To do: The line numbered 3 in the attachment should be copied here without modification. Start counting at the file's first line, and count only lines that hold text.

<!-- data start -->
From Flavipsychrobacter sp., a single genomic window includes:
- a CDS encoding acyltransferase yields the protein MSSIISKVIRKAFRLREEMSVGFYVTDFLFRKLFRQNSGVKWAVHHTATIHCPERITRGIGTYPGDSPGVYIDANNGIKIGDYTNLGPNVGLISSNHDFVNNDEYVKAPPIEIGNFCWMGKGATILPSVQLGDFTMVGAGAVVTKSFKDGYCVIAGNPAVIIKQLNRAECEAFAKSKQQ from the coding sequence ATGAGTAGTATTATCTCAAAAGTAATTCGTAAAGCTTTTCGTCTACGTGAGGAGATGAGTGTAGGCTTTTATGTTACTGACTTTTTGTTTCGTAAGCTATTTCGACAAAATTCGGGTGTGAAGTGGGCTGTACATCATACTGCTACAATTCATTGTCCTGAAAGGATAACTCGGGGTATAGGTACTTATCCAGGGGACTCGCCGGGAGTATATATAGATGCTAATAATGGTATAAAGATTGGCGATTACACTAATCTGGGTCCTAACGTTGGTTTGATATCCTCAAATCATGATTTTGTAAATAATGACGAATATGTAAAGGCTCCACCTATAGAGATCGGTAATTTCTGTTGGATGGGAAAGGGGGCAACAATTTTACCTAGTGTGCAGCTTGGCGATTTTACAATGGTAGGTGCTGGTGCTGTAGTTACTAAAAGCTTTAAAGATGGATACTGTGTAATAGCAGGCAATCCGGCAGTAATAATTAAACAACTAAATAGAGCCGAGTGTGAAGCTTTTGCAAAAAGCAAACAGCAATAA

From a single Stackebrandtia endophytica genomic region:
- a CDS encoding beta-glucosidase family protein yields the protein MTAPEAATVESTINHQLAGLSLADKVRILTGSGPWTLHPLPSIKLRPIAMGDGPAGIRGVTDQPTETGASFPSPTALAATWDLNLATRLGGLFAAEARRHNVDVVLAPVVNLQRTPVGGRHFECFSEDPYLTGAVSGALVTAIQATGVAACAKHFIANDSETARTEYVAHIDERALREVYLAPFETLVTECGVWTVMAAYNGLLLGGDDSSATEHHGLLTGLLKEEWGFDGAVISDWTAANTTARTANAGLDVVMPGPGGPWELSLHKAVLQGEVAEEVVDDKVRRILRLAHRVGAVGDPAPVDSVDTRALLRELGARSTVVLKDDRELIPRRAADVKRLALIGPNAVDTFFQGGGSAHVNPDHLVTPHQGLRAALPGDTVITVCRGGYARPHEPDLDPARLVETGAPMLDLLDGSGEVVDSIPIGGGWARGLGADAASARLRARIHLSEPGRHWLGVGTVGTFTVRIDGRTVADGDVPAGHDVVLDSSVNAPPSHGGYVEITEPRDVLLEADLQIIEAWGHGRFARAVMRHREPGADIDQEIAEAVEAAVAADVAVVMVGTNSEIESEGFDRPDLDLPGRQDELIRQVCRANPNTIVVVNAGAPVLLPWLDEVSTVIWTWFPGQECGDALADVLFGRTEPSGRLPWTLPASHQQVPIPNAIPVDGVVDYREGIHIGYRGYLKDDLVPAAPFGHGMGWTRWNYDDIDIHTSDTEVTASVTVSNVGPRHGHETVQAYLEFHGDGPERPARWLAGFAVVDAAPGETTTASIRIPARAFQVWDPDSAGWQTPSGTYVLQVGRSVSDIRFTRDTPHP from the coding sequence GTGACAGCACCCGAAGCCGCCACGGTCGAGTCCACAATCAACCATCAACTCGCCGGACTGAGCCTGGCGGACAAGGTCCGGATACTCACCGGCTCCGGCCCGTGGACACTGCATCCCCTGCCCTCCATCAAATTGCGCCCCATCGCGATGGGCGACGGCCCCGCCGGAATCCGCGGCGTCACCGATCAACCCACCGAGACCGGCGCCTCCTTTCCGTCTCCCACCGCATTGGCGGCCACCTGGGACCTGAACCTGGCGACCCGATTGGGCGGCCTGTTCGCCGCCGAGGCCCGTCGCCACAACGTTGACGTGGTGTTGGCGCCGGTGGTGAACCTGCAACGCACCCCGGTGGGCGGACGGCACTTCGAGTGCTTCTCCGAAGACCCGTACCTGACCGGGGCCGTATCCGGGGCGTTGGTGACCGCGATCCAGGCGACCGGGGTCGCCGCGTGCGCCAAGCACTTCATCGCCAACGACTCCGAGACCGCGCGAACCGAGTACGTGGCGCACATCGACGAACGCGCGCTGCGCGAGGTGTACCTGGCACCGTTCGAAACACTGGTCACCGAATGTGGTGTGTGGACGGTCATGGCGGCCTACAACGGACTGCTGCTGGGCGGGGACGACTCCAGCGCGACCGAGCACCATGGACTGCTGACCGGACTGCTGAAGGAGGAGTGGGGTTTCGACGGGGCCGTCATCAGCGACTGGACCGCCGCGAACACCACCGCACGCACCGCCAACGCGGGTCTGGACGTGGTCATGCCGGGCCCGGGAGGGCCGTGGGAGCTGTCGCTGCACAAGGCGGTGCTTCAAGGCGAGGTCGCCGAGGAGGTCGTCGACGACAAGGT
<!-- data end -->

From a single Stackebrandtia endophytica genomic region: